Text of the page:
Top 10 active innings eaters

Chances are, you need a few pitchers on your fantasy baseball roster that can eat up innings. You know, that silly rule that prevents you from loading up on closers? Well, here is a list you could use, especially if your team if floundering and you need some steady pitchers to deliver quality innings of work. This is the list of active leaders in innings pitched. Some of the names will surprise you, but certainly not all of them:

1. Jamie Moyer, Philadelphia Phillies (3966 innings)—Remember when Jamie Moyer pitched for the Cubs? Yeah, neither does anyone else. He was a rookie in 1986, the year Mookie Wilson hit the ball through Bill Buckner’s legs. I know, most of you don’t remember that, either.

2. Andy Pettitte, New York Yankees (2984)—Though it’s early, Andy Pettitte is having a career year at age 38. And I’m just glad I had the foresight (errr, luck) to draft him for my fantasy team.

3. Tim Wakefield, Boston Red Sox (2980)—Remember when Tim Wakefield pitched for the Pirates? Seriously, he started out there in 1992 and joined the Sox in 1995. And dude is still beloved by the chowder heads.

4. Livan Hernandez, Washington Nationals (2795)—Two things are baffling. One, that Livan’s age is listed as 35. Thirty-freaking-five! Um, no. And two, that this guy is still getting hitters out with that blistering 80 mph fastball of his.

5. Javier Vasquez, New York Yankees (2532)—So this guy has banked $92 million in his career to date for losing as many games as he wins (145-144). That’s proof right there that innings eaters are worth something, but still sounds like highway robbery to me.

6. Jeff Suppan, Milwaukee Brewers (2437)—He’s relegated to the bullpen for the most part, but still racking up innings of work.

7. Kevin Millwood, Baltimore Orioles (2382)—Remember when Kevin Millwood was the fourth starter behind Smoltz, Maddux and Glavine in Atlanta? That was in 1997 but seems like it was 50 years ago.

8. Derek Lowe, Atlanta Braves (2191)—He may have peaked a few years ago, but this guy still has some of the nastiest stuff in the game.

9. Tim Hudson, Atlanta Braves (2124)—Through all of the injuries, it’s truly amazing that Tim Hudson has pitched that many innings. And hey, Javier, put this in your pipe and smoke it—a 153-79 career record.

10. Roy Halladay, Philadelphia Phillies (2123)—This dude just keeps winning, but even he’s only got 154 wins to date. Does that seem right?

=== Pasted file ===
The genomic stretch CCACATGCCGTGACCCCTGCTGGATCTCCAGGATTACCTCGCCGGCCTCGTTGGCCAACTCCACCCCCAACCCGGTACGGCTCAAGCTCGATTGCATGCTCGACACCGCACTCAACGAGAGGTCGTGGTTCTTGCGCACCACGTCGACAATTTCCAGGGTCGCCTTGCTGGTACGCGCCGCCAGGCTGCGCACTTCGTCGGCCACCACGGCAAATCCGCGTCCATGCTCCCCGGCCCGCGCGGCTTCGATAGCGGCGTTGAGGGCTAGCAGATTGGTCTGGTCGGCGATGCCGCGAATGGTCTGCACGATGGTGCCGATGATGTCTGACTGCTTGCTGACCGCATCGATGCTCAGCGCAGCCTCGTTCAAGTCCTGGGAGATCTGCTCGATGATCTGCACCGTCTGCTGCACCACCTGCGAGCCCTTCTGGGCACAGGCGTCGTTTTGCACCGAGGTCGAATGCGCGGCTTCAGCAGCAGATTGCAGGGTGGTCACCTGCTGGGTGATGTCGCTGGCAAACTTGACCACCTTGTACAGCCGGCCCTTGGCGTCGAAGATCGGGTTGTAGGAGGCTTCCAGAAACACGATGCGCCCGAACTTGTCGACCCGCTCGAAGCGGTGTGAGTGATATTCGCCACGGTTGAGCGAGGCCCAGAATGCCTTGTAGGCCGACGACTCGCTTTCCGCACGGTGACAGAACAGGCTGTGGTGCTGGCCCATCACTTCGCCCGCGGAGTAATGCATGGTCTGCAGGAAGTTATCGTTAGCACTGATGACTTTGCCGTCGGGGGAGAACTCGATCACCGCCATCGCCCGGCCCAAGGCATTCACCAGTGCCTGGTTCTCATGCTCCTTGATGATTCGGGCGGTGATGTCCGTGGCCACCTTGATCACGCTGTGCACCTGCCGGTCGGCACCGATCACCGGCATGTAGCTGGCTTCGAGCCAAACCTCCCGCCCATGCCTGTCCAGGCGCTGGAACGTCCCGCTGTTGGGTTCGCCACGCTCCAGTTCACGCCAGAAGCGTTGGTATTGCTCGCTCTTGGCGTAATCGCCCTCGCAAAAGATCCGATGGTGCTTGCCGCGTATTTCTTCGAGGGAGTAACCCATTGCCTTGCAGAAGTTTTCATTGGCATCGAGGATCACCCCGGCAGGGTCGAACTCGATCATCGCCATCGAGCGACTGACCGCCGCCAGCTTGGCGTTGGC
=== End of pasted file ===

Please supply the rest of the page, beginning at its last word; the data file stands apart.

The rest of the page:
Source: Baseball Reference

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Frank Thomas, Tom Glavine officially retire

According to, two predominant figures in the 1990s have decide to hang up their cleats, as Frank Thomas and Tom Glavine have officially announced their retirement.

Glavine’s legacy in Atlanta will always be highlighted by the dazzling performance he produced in the clinching Game 6 of the 1995 World Series. His eight scoreless innings against the potent Indians lineup is celebrated just as much as the decisive solo homer delivered that evening by David Justice.

Regarded as one of the most determined pitchers to stand on a mound, Glavine made 672 starts and compiled 4,361 1/3 innings before making his first career trip to the disabled list during the 2008 season. A torn flexor tendon in his left elbow would necessitate two more trips and lead to the August surgical procedure, during which Dr. James Andrews also cleaned out some tissue around the veteran hurler’s left labrum.

For 19 seasons, Thomas tore apart opposing hurlers with his immense power and keen batting eye to the tune of a .301 average, an amazing .419 on-base percentage, .555 slugging percentage, 521 home runs and 1,704 RBIs. Sixteen of those years came on the South Side of Chicago, so it’s only fitting Thomas announced the end to what looks like a Hall of Fame-bound career Thursday night in the same city.

“The Big Hurt” definitely has a case for Hall of Fame enshrinement after winning back-to-back MVP awards in 1993 and 1994. The only thing that hurts (no pun intended) his chances of reaching Cooperstown is that he was primarily a DH, so he’ll be on the bubble when it comes time for voting.

Glavine on the other hand, should be a shoe-in for the Hall. He’s a two-time Cy Young winner, a 305-game winner and holds a career ERA of 3.54. Although this won’t have a barring on whether or not he gets into the HOF, he was also on the most dominant pitching staffs in baseball in the 90s.

Photo from fOTOGLIF

Glavine considering grievance against the Braves

According to FOX Sports Ken Rosenthal, pitcher Tom Glavine is considering filing a formal grievance against the Atlanta Braves for his release from the team last Wednesday.